We need to get over the blame whitey or anybody else but ourselves BS and start taking responsibility and be accountable for our own attitudes, behaviors, and character.

    peace

  • Jeff R. O.

    Your arguments are very well put but I disagree with your thesis. As a teenager, sports was one of the outlets that enabled myself and many others to understand todays culture and its affects on ethnic individuals. You only focus on whats broadcasted to you so conviently in your hotel, but, fail to realize the many others who led a professional career outside of sports. 

    Sports, football to be exact, has given me the crucial knowledge and leverage I need to advance in a world let alone a country that questions the interagty of my skin color. Intill this very day I use the ideology of such a complex game to become the captain of my own destiny

    -Jeff R. O.

    • jenkinsk

      Brother… You did not state why you disagree with my comments. 

      Anyway, I could not agree with you more. Sports and athletics teach invaluable skills that translate well to the corporate world.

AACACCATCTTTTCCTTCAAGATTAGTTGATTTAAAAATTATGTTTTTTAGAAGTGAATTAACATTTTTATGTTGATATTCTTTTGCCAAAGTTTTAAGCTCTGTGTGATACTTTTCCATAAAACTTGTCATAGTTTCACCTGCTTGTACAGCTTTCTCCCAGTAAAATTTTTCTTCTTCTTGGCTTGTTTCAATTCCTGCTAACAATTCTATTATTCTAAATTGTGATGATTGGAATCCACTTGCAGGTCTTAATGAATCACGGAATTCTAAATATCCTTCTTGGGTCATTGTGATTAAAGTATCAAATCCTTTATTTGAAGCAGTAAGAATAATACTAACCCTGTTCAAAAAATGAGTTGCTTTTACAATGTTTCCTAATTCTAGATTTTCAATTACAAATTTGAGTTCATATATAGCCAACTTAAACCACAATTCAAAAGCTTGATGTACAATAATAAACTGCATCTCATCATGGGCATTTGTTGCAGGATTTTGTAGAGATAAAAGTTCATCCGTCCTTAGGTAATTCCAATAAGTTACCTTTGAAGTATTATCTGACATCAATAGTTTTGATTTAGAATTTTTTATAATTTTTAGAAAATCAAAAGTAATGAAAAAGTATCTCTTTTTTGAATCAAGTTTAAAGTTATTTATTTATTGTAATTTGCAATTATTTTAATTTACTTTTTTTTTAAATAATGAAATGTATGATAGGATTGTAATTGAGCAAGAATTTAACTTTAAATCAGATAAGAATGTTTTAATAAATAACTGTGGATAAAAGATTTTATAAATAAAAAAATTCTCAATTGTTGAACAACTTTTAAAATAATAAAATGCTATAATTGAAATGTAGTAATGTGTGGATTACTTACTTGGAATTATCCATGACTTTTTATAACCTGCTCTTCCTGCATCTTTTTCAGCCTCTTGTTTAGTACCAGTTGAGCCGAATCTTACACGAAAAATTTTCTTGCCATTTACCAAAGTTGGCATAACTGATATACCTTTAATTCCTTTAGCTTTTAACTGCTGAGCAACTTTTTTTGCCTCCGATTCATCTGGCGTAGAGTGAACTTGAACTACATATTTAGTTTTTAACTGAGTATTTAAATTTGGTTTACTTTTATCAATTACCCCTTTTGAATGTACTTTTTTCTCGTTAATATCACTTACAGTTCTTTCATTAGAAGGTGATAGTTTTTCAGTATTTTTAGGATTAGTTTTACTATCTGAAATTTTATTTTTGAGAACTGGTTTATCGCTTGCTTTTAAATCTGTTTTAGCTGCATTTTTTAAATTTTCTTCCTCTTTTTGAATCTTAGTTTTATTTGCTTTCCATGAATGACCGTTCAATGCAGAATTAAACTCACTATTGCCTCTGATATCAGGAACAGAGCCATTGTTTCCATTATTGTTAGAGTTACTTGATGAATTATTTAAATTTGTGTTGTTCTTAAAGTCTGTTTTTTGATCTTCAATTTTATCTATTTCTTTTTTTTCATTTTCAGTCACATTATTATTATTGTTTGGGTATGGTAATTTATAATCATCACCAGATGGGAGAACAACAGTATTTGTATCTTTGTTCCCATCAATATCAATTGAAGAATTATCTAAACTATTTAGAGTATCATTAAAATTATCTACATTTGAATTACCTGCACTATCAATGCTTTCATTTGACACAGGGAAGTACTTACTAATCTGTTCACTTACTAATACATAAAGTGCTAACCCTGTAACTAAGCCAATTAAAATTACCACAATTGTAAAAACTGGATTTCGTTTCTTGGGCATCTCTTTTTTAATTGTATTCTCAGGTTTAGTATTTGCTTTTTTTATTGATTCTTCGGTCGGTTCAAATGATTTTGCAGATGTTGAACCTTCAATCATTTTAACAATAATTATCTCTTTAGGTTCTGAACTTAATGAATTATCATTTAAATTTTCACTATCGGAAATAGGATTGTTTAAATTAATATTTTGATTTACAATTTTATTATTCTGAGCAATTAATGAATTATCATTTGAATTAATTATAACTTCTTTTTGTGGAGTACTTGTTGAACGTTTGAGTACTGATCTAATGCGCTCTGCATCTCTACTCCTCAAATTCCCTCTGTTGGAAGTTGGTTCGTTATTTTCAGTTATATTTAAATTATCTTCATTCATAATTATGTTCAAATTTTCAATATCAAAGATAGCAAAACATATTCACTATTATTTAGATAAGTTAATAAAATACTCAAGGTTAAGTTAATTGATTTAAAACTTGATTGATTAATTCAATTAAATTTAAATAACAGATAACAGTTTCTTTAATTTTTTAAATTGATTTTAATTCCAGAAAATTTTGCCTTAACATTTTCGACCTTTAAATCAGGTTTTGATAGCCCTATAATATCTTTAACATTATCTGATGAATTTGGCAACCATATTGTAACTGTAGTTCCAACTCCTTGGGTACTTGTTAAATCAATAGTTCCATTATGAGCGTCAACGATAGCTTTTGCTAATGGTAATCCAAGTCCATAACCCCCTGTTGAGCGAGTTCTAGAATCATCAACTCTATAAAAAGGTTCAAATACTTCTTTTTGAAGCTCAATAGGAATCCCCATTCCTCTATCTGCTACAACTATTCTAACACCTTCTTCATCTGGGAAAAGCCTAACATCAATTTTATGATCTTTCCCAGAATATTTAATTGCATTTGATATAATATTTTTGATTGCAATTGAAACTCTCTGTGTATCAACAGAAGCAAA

Athletics and sports is not the problem. The problem is parents not enforcing discipline and motivating children to work hard…whether in the classroom or the ball field.

      Peace

    • jenkinsk

      Brother… You did not state why you disagree with my comments. 

      Anyway, I could not agree with you more. Sports and athletics teach invaluable skills that translate well to the corporate world. 

      Athletics and sports is not the problem. The problem is parents not enforcing discipline and motivating children to work hard…whether in the classroom or the ball field.

      Peace

  • Coacheaststlouis

    This issue is so huge it is difficult to comment.  First it is not the sport that produces the negative outcomes but the manner they are taught.  A constant theme now seems to be should college athletes be paid.  The ansewr is yes but the primary method of payment should be a solid education.  I know of several Black athletes I went to college with who were hungry in college but became contributing members of society including Dr. Harry Edwards, Dr. Tommie Smith, Lee Evans and many others.  Today we have a number of coaches with the wrong objectives and improper preparation working with our children.  I have seen pop warner coaches yelling at eight year olds to be men.  If you are a child you cannot be a man on the football filed or be the man of the house.  You may be the oldest male living in the house, you however are not the man of the house.  The house does not have a man living there.  It can have someone trying to fill that role but that is another topic.